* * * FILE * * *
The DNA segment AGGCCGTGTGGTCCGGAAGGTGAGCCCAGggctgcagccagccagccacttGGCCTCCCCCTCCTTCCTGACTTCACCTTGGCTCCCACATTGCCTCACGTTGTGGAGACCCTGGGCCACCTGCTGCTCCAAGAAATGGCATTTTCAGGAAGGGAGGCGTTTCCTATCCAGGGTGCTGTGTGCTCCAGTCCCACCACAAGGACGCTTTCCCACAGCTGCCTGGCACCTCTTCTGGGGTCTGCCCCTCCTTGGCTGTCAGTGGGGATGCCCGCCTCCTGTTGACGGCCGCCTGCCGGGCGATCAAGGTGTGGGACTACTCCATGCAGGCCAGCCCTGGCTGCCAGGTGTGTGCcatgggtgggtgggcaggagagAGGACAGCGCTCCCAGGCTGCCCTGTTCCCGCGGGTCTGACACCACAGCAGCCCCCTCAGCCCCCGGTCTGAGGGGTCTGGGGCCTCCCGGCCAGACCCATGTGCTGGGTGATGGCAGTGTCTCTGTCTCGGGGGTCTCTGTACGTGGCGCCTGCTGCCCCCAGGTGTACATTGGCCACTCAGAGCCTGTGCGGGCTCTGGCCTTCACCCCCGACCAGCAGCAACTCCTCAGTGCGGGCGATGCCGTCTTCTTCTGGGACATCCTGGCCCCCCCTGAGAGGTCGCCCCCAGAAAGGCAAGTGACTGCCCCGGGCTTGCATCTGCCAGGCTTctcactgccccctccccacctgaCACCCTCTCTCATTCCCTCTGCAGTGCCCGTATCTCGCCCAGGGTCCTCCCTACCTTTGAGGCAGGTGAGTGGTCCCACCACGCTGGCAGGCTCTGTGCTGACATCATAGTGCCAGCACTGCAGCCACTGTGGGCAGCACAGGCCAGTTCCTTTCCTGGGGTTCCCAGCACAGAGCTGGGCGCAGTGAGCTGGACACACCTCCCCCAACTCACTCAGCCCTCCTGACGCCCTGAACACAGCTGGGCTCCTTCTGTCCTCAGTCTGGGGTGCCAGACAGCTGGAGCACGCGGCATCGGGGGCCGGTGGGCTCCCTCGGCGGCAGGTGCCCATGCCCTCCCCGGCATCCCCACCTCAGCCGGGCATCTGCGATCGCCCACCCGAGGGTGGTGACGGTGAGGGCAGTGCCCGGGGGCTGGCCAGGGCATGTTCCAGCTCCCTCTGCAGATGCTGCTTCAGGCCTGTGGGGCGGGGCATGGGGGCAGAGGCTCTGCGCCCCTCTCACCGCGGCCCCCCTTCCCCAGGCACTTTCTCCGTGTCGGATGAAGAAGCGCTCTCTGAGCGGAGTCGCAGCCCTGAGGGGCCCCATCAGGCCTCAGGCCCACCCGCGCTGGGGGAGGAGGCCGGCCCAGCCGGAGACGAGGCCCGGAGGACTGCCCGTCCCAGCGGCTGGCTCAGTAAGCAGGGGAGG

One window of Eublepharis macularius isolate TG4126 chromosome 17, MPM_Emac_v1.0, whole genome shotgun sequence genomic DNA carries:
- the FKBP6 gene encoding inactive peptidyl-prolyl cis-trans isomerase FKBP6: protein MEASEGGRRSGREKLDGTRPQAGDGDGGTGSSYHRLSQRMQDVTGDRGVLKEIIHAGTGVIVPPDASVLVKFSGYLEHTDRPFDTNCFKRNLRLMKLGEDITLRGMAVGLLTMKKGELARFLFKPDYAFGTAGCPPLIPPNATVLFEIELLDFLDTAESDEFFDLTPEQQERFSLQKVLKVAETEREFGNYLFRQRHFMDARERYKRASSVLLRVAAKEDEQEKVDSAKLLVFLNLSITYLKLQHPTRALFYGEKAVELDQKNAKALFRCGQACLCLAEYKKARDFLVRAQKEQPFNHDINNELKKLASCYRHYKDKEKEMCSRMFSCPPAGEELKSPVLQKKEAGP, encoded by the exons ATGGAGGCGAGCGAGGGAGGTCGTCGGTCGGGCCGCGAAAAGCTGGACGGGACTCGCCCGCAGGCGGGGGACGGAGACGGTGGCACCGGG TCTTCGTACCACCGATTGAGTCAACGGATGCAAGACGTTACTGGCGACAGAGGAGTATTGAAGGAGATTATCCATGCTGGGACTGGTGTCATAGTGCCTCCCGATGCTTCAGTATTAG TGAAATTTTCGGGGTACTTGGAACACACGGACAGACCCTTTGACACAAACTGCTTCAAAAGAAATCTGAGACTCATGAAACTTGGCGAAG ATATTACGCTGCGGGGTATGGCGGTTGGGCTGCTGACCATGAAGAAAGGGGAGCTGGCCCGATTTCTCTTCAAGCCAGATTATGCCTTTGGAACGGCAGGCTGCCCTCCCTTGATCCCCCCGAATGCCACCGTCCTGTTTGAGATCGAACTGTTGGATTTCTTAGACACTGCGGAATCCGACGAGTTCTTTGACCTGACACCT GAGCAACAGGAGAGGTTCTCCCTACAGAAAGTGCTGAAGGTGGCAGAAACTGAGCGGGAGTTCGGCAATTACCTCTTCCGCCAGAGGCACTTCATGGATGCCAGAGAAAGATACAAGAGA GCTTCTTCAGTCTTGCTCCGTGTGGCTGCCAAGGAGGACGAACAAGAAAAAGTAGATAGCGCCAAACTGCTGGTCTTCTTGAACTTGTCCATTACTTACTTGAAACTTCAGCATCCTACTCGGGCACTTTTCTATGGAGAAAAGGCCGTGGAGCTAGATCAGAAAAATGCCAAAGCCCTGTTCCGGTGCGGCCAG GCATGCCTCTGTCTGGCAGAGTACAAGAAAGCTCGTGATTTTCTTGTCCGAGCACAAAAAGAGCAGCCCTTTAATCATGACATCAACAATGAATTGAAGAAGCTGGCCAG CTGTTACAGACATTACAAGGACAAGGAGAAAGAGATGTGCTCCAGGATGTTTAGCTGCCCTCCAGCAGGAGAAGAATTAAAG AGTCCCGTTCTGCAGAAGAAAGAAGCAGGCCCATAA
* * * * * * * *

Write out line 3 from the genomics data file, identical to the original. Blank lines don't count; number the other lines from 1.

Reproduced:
- the FKBP6 gene encoding inactive peptidyl-prolyl cis-trans isomerase FKBP6: protein MEASEGGRRSGREKLDGTRPQAGDGDGGTGSSYHRLSQRMQDVTGDRGVLKEIIHAGTGVIVPPDASVLVKFSGYLEHTDRPFDTNCFKRNLRLMKLGEDITLRGMAVGLLTMKKGELARFLFKPDYAFGTAGCPPLIPPNATVLFEIELLDFLDTAESDEFFDLTPEQQERFSLQKVLKVAETEREFGNYLFRQRHFMDARERYKRASSVLLRVAAKEDEQEKVDSAKLLVFLNLSITYLKLQHPTRALFYGEKAVELDQKNAKALFRCGQACLCLAEYKKARDFLVRAQKEQPFNHDINNELKKLASCYRHYKDKEKEMCSRMFSCPPAGEELKSPVLQKKEAGP, encoded by the exons ATGGAGGCGAGCGAGGGAGGTCGTCGGTCGGGCCGCGAAAAGCTGGACGGGACTCGCCCGCAGGCGGGGGACGGAGACGGTGGCACCGGG TCTTCGTACCACCGATTGAGTCAACGGATGCAAGACGTTACTGGCGACAGAGGAGTATTGAAGGAGATTATCCATGCTGGGACTGGTGTCATAGTGCCTCCCGATGCTTCAGTATTAG TGAAATTTTCGGGGTACTTGGAACACACGGACAGACCCTTTGACACAAACTGCTTCAAAAGAAATCTGAGACTCATGAAACTTGGCGAAG ATATTACGCTGCGGGGTATGGCGGTTGGGCTGCTGACCATGAAGAAAGGGGAGCTGGCCCGATTTCTCTTCAAGCCAGATTATGCCTTTGGAACGGCAGGCTGCCCTCCCTTGATCCCCCCGAATGCCACCGTCCTGTTTGAGATCGAACTGTTGGATTTCTTAGACACTGCGGAATCCGACGAGTTCTTTGACCTGACACCT GAGCAACAGGAGAGGTTCTCCCTACAGAAAGTGCTGAAGGTGGCAGAAACTGAGCGGGAGTTCGGCAATTACCTCTTCCGCCAGAGGCACTTCATGGATGCCAGAGAAAGATACAAGAGA GCTTCTTCAGTCTTGCTCCGTGTGGCTGCCAAGGAGGACGAACAAGAAAAAGTAGATAGCGCCAAACTGCTGGTCTTCTTGAACTTGTCCATTACTTACTTGAAACTTCAGCATCCTACTCGGGCACTTTTCTATGGAGAAAAGGCCGTGGAGCTAGATCAGAAAAATGCCAAAGCCCTGTTCCGGTGCGGCCAG GCATGCCTCTGTCTGGCAGAGTACAAGAAAGCTCGTGATTTTCTTGTCCGAGCACAAAAAGAGCAGCCCTTTAATCATGACATCAACAATGAATTGAAGAAGCTGGCCAG CTGTTACAGACATTACAAGGACAAGGAGAAAGAGATGTGCTCCAGGATGTTTAGCTGCCCTCCAGCAGGAGAAGAATTAAAG AGTCCCGTTCTGCAGAAGAAAGAAGCAGGCCCATAA